No work is perfect. That's the truth and the liberation from our perfectionist tendencies. No one expects perfection from you.
So don't expect perfection from yourself. No perfect writer exists, which leads to what I want to discuss today. Editing and revision in the course of writing and publishing.
Most books go through several rounds of editing and revision before publication. At one time, I had heard that a famous author of epic novels had a non-editing clause in her contract. I don't know if this is truth or internet rumor, but I can assure you, such a thing would be a mistake. Every work can be made better.
Last year I gave a keynote address to a women's group, and at the end, during Q&A, someone asked me what editors do. Oh, I could go on and on, but it boils down to this: an editor makes the work better. Writing and editing are collaborative processes. Editors are an asset, not gate guardians (although they can be).
So let's talk about the many ways your book will be polished and improved before publication, because this will demonstrate that every book on the market has gone through multiple stages of editing. What you see on the page is the result of finely honed editing and collaboration skills, not inherent genius (although for some writers that may also be true). So don't compare your drafts to someone else's published novel.
1) Self-editing and revision prior to submission. You are probably editing and revising as you work. You'll receive critiques, feedback, and workshop commentary to improve your original submissions. You'll read/revise/edit after you finish the first draft. And once you think it's polished, you'll send it to an editor/agent. What follows are the steps in their process.
1.5) Revise and resubmit. Some publishers have a little test between the "we like the work and are considering publication" and publication. That's called a revise and resubmit letter. The editor sends you a letter in which they say they are interested in contracting with you, but they need you to make some changes before they will go to contract. I had one of these early in my career, before I jumped onto the mommy-track, and I didn't realize that the editor wasn't saying she hated my work. She was saying she liked my work, but she wanted to see how well I took correction. How well I could make required changes. Obviously, past-me failed that test. If you receive a lovely or not so lovely revise and resubmit, you're working without guarantee of contract, however, the editor took the time to evaluate the work and list what would improve the work and ready it for publication. They wouldn't waste their time if they weren't interested.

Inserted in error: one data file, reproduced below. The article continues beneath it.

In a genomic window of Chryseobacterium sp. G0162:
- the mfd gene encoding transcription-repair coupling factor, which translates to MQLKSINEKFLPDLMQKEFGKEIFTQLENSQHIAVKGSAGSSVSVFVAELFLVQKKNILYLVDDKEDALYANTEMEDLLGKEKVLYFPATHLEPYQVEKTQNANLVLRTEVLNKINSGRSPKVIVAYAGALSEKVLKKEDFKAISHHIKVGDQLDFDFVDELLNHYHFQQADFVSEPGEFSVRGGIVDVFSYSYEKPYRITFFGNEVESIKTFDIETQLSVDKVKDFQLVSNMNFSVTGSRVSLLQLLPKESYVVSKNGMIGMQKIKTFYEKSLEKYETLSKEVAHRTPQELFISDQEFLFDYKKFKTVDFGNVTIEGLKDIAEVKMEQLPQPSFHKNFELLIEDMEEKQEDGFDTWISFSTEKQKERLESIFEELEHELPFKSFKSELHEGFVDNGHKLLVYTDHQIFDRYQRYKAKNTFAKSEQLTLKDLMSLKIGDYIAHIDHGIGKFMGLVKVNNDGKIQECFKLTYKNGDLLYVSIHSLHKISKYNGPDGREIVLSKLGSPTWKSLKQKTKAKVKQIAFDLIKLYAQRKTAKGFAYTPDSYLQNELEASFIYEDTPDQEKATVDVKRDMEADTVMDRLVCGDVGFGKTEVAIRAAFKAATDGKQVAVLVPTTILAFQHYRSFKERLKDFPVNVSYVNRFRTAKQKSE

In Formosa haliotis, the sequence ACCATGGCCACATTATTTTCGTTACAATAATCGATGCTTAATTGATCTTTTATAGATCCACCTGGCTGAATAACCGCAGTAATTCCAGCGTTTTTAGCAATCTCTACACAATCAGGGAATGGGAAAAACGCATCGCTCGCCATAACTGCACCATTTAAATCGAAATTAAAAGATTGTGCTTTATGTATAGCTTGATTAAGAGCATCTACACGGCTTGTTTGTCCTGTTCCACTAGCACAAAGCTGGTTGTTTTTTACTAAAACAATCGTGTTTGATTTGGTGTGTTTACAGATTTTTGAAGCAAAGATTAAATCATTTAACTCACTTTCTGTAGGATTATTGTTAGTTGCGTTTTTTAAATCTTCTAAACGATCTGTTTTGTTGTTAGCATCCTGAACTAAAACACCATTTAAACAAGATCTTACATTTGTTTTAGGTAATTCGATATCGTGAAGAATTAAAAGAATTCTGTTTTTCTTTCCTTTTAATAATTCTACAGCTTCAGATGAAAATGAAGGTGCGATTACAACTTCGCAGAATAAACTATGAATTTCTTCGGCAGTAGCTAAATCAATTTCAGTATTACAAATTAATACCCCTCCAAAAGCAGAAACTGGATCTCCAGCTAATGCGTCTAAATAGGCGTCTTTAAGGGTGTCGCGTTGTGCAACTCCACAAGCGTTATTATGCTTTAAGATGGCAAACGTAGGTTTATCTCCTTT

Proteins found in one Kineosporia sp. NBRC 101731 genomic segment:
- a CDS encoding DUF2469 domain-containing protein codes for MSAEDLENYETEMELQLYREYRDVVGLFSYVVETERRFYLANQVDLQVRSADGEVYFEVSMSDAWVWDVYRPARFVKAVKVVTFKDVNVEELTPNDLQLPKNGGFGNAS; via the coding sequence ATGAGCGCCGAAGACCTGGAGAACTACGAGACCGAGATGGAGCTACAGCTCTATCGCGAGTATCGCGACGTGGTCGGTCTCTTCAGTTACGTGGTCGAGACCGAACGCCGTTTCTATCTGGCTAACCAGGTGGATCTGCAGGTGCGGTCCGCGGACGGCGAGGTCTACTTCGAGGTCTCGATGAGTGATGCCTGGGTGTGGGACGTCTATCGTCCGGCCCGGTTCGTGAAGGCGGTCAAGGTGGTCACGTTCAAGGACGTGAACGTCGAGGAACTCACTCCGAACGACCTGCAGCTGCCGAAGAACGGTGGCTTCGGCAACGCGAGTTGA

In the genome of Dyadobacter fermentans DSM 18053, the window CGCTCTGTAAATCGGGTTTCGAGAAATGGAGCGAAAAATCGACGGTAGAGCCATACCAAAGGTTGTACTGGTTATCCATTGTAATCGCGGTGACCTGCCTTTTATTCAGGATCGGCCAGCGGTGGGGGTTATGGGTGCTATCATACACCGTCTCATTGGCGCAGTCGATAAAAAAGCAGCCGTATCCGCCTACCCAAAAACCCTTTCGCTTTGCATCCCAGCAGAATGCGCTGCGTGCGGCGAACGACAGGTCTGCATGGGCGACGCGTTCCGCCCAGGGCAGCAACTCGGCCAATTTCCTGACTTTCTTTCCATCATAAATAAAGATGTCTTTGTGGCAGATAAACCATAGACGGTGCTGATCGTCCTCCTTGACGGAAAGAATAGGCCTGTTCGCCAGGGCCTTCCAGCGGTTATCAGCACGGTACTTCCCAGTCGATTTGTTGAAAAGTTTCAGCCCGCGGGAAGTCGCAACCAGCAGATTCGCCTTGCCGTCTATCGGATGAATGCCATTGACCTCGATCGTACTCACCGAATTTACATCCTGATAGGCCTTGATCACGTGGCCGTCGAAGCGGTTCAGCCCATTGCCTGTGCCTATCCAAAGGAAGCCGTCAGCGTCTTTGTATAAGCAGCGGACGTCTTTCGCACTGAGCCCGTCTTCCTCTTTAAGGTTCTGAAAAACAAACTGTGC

If you get this letter, run-don't-walk to your computer and make the changes. They're serious about your work, but want to see how you handle the revisions. How long does it take you? What's your attitude about the changes? (please don't argue with an editor/agent at this point... save that for when you have a standing (professional) relationship). How well did you make the proposed changes?
2) Content edits. These are larger revisions. Once you sign the contract, your book will go into a publication schedule based on a timeline your publishing house has preset. SO, you may not get edits for awhile after signing the contract, because it's not on their production timeline. When it is, your direct editor will send content edits. This is big picture editing that focuses on inconsistencies in character, plot, etc. My editor broke it down by chapter with about a paragraph of suggestions for each chapter. Others will use the comments and track changes in MS Word. HOW you make those changes is typically up to you. And they can be annoying. I once had to change a character name because they'd just published a book from another author whose character had the same name. Do the work anyway.
2.5) Managing editor comments/Q&A: After content edits, the work goes to the managing editor for that line who does a similar set of suggestions based on the needs of the line/publishing house. This ensures the continuity in their published works.
3) Line edits. This is what I thought about when I thought of editing. It's when the editor adds comments and questions at the paragraph and sentence level, typically using comments and track changes. It's done after content/Q&A edits are completed and in the production timeline of the publishing house. Translation: It feels like there's a lot of wasted time, but while the editor is working on your line edits, they're also working on someone else's content edits. The process feels a bit like an assembly line, and each time, someone else wants you to make a change. It's all part of the process.